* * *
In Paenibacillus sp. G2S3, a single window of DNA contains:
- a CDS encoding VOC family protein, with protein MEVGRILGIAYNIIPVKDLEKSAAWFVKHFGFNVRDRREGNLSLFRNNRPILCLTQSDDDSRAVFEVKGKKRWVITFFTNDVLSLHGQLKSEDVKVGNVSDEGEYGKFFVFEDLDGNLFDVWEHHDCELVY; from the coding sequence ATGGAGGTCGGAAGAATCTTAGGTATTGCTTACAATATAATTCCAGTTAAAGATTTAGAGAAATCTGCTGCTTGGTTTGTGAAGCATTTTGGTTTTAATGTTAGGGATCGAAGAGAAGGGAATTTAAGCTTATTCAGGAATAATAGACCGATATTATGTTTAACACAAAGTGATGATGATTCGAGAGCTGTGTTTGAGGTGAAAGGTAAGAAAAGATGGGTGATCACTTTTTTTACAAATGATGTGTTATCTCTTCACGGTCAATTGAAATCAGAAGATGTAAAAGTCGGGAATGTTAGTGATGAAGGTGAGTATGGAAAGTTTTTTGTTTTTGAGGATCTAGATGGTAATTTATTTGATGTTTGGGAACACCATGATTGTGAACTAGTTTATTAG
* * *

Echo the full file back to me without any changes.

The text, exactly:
In Paenibacillus sp. G2S3, a single window of DNA contains:
- a CDS encoding VOC family protein, with protein MEVGRILGIAYNIIPVKDLEKSAAWFVKHFGFNVRDRREGNLSLFRNNRPILCLTQSDDDSRAVFEVKGKKRWVITFFTNDVLSLHGQLKSEDVKVGNVSDEGEYGKFFVFEDLDGNLFDVWEHHDCELVY; from the coding sequence ATGGAGGTCGGAAGAATCTTAGGTATTGCTTACAATATAATTCCAGTTAAAGATTTAGAGAAATCTGCTGCTTGGTTTGTGAAGCATTTTGGTTTTAATGTTAGGGATCGAAGAGAAGGGAATTTAAGCTTATTCAGGAATAATAGACCGATATTATGTTTAACACAAAGTGATGATGATTCGAGAGCTGTGTTTGAGGTGAAAGGTAAGAAAAGATGGGTGATCACTTTTTTTACAAATGATGTGTTATCTCTTCACGGTCAATTGAAATCAGAAGATGTAAAAGTCGGGAATGTTAGTGATGAAGGTGAGTATGGAAAGTTTTTTGTTTTTGAGGATCTAGATGGTAATTTATTTGATGTTTGGGAACACCATGATTGTGAACTAGTTTATTAG